Research Summary


Miroslav Krstic's research is in


           control theory (nonlinear control, adaptive control, stochastic nonlinear systems, PDE control, delay systems),

           model-free optimization (extremum seeking),

           various applications.


1.      Nonlinear Control. In the 1990s Krstic pioneered feedback stabilization methods for nonlinear systems with unknown parameters and stochastic disturbances.


Adaptive Designs. In the early 1990s Krstic developed the methods of adaptive control for nonlinear systems, the first tools for transient performance improvement in adaptive control, the first analysis of asymptotic behaviors in the absence of persistent excitation, the first proofs of robustnes of adaptive backstepping controllers to unmodeled dynamics, and the first adaptive controllers that have (inverse) optimality property over the entire infinite time interval. His PhD dissertation-based 1995 book [B1] with Kanellakopoulos and Kokotovic is the second most highly cited research book in control theory of all time.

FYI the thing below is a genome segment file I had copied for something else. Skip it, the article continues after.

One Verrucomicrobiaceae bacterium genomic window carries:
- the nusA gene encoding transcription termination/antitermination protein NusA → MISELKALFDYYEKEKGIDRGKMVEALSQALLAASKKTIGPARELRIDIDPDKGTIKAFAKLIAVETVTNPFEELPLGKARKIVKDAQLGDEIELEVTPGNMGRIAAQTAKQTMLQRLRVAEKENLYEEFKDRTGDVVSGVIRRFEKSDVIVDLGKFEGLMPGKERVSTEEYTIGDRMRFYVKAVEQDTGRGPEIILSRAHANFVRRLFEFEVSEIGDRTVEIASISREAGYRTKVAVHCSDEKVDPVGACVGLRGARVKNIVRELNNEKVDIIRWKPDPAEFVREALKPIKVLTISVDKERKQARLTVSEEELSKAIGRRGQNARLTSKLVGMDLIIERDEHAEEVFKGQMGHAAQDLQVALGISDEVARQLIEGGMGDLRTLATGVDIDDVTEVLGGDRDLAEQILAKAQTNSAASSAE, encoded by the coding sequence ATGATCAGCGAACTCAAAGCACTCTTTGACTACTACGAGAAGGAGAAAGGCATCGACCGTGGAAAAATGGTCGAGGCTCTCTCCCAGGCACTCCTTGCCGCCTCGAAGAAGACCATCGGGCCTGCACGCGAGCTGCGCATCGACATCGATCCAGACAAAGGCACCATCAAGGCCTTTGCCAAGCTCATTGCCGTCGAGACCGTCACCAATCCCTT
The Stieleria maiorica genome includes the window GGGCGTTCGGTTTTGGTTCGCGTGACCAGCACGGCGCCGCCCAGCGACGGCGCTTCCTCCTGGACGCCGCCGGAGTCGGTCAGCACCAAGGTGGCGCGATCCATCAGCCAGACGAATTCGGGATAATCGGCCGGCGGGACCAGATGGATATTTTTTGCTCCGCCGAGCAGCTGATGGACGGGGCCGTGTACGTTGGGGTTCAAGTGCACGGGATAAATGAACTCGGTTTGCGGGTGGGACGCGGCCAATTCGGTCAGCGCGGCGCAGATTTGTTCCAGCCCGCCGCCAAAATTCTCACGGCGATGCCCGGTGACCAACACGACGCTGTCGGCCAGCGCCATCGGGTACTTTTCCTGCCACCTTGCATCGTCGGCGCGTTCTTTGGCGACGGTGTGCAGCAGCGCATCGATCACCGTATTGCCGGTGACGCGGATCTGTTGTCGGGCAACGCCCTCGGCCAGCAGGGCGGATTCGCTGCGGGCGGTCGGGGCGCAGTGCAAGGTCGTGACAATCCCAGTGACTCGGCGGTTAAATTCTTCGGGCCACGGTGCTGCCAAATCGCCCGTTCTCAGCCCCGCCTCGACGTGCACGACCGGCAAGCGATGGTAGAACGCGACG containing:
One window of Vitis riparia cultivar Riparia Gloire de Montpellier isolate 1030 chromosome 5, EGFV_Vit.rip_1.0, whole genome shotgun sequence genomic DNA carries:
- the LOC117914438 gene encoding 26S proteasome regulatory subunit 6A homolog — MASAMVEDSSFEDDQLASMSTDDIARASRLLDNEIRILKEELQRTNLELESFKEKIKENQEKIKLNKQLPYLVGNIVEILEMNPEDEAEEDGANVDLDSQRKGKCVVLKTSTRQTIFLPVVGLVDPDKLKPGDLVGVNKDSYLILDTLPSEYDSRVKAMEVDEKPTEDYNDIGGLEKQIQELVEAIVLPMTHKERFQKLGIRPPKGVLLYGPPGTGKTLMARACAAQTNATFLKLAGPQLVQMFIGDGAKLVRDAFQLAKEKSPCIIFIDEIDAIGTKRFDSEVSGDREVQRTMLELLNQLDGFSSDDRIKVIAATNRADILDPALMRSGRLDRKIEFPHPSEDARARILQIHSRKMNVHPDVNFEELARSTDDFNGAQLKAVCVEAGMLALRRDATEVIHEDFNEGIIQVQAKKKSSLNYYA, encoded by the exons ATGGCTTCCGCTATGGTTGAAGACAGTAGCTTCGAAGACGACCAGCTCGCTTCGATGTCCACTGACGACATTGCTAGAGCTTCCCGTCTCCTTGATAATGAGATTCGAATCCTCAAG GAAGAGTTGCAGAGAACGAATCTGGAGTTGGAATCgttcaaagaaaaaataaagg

Stochastic Nonlinear Control. In the late 1990s Krstic and his student Deng developed the first globally stabilizing controllers for stochastic nonlinear systems [B2]. He introduced the concept of noise-to-state stability (NSS) for systems whose noise covariance is unknown and arbitrary (including possibly being time-varying or state-dependent). He designed differential game controllers that achieve, with probability one, arbitrary peak-to-peak gain function assignment with respect to the noise covariance. These were the first stochastic nonlinear controllers given by explicit formulae.